Iran-style talks involving world powers may ease North Korea knot – Merkel

Iran-style talks involving world powers may ease North Korea knot – Merkel
Direct multilateral talks with North Korea modeled on the landmark 2015 Iran deal may help cool tensions over Pyongyang’s nuclear program, German Chancellor Angela Merkel said.

Speaking to the Frankfurter Allgemeine newspaper, Chancellor Merkel said comprehensive negotiations that led to the historic deal between Iran and all five permanent UN Security Council members plus Germany could be a model for resolving the North Korean crisis.

“If our participation in these talks is desired, I will immediately say yes,” Merkel said

While saying she “could imagine” that such a format would help the “settlement of the North Korea conflict,” Merkel also noted that Europe and Germany “should be prepared to play a very active part in that.”

Under the 2015 deal brokered by Iran and six major powers – Russia, the US, Britain, China, and France, plus Germany – Tehran agreed to redesign and reduce its nuclear activities in exchange for the lifting of economic embargoes.

In the interview, Merkel said it was “a long but important time of diplomacy” that eventually resulted in a “good end.”

While advocating a diplomatic solution, she also said it is crucial to put pressure on North Korea so that the leadership in Pyongyang becomes more cooperative and willing to talk to the world community. Additional sanctions would be sufficient for Pyongyang to engage in negotiations, Merkel said.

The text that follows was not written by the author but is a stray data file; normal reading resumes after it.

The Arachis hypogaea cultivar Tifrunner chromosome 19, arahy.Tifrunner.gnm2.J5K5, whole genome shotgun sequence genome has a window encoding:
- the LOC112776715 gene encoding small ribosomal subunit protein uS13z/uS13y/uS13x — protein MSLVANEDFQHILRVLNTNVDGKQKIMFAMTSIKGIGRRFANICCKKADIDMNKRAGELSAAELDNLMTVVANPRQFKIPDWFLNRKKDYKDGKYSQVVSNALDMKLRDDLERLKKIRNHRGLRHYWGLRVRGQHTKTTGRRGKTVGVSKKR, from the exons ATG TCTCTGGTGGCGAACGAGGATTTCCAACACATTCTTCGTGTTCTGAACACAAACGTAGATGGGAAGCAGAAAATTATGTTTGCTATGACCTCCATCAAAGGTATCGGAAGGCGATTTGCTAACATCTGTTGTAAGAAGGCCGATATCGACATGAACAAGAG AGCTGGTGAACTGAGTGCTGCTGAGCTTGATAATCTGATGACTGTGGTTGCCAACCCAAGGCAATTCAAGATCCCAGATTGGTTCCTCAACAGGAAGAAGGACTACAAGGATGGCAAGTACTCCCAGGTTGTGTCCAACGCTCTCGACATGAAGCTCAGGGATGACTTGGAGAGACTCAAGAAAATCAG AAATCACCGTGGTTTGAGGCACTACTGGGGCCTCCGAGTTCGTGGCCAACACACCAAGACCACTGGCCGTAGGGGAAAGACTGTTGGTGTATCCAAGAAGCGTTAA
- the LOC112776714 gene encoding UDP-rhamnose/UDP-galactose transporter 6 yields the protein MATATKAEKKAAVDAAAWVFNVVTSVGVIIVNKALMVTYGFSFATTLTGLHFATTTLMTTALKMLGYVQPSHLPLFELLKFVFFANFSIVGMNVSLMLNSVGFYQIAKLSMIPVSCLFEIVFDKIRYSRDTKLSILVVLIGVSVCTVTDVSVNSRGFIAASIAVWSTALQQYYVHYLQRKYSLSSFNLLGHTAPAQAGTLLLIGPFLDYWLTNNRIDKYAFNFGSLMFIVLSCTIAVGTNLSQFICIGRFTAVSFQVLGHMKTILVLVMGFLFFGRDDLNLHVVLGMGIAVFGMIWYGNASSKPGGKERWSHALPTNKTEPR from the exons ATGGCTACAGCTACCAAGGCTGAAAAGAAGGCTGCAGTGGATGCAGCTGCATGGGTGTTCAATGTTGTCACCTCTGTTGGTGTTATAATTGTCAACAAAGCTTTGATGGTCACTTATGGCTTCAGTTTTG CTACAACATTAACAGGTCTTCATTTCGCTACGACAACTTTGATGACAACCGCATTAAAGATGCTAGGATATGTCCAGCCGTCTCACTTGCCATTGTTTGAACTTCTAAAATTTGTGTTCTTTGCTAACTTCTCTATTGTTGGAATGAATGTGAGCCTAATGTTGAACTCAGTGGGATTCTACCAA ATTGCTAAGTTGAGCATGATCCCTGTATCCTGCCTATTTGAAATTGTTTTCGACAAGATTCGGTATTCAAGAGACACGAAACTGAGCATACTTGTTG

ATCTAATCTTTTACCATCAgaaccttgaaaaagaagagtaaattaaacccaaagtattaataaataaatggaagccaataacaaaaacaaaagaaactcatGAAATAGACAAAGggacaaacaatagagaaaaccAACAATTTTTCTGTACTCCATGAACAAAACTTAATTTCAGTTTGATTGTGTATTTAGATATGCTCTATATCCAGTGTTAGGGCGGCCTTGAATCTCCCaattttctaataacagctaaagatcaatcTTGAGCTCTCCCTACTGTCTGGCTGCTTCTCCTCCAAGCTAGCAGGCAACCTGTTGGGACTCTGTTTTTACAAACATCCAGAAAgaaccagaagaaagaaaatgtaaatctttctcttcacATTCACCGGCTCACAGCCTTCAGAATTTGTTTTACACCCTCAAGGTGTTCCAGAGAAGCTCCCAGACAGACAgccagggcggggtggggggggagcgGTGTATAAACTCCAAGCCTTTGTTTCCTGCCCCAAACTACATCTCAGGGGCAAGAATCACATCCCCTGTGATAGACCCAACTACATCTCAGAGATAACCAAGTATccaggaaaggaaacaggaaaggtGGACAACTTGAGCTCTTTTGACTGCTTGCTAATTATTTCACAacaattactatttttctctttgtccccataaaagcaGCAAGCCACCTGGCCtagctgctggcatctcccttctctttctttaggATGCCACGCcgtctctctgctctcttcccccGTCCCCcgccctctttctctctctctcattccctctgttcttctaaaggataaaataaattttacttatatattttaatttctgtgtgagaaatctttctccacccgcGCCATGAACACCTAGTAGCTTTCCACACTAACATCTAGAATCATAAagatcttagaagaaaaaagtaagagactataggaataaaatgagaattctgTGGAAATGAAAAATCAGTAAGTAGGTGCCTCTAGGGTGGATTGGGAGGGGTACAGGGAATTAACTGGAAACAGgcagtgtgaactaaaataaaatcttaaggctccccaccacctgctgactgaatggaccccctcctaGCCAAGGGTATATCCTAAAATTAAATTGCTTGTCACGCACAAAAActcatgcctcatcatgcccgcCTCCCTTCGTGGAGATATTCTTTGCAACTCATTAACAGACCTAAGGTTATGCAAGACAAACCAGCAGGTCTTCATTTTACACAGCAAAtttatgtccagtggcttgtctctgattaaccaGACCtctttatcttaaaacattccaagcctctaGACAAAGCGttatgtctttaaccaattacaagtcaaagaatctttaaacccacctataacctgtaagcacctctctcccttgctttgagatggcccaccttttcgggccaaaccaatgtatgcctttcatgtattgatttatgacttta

Recently, tensions on the Korean Peninsula have escalated following a series of missile tests. The US and its regional allies have also ramped up military preparations, contributing to the flare-up in tensions. Last Sunday, Pyongyang said it had tested a hydrogen bomb, its most powerful weapon to date.

While condemning the test, Moscow also said that the actions of Washington and its regional ally are pushing North Korea to more aggressive steps. “The United States and South Korea are provoking Pyongyang by flexing military muscle and making repeated threats of intervention and pre-emptive strikes,” Frants Klintsevich, deputy head of the Federation Council committee for defense and security, said.

Kim Young-jae, the minister of foreign economic relations of North Korea, recently said that the US is not interested in a peaceful solution and is “pursuing the only vile goal – war.”

According to the German Foreign Office, there have been no high-level visits to North Korea by German government delegations or trips to Germany by North Koreans at the ministerial level. Both countries, however, share some trade and humanitarian ties.

Merkel reiterated her call for a peaceful solution while speaking to supporters on Friday. “It’s a challenge for everyone – Europe, USA, Japan, China, Russia – to find a diplomatic solution,” she said at the campaign rally, adding, “There is no military solution for the conflict regarding North Korea.”

Next week, Merkel is expected to have telephone conversations with Russian President Vladimir Putin and Chinese leader Xi Jinping to discuss North Korea. Both leaders have repeatedly called for diplomatic efforts to ease tensions on the Korean Peninsula.

Last Sunday, Putin and Xi “expressed their deep concern over this situation,” adding that the two leaders stressed the importance of “preventing chaos on the peninsula,” according to the Kremlin.

Putin “called on the international community not to give in to emotions and to take a reasonable and balanced approach,” it added.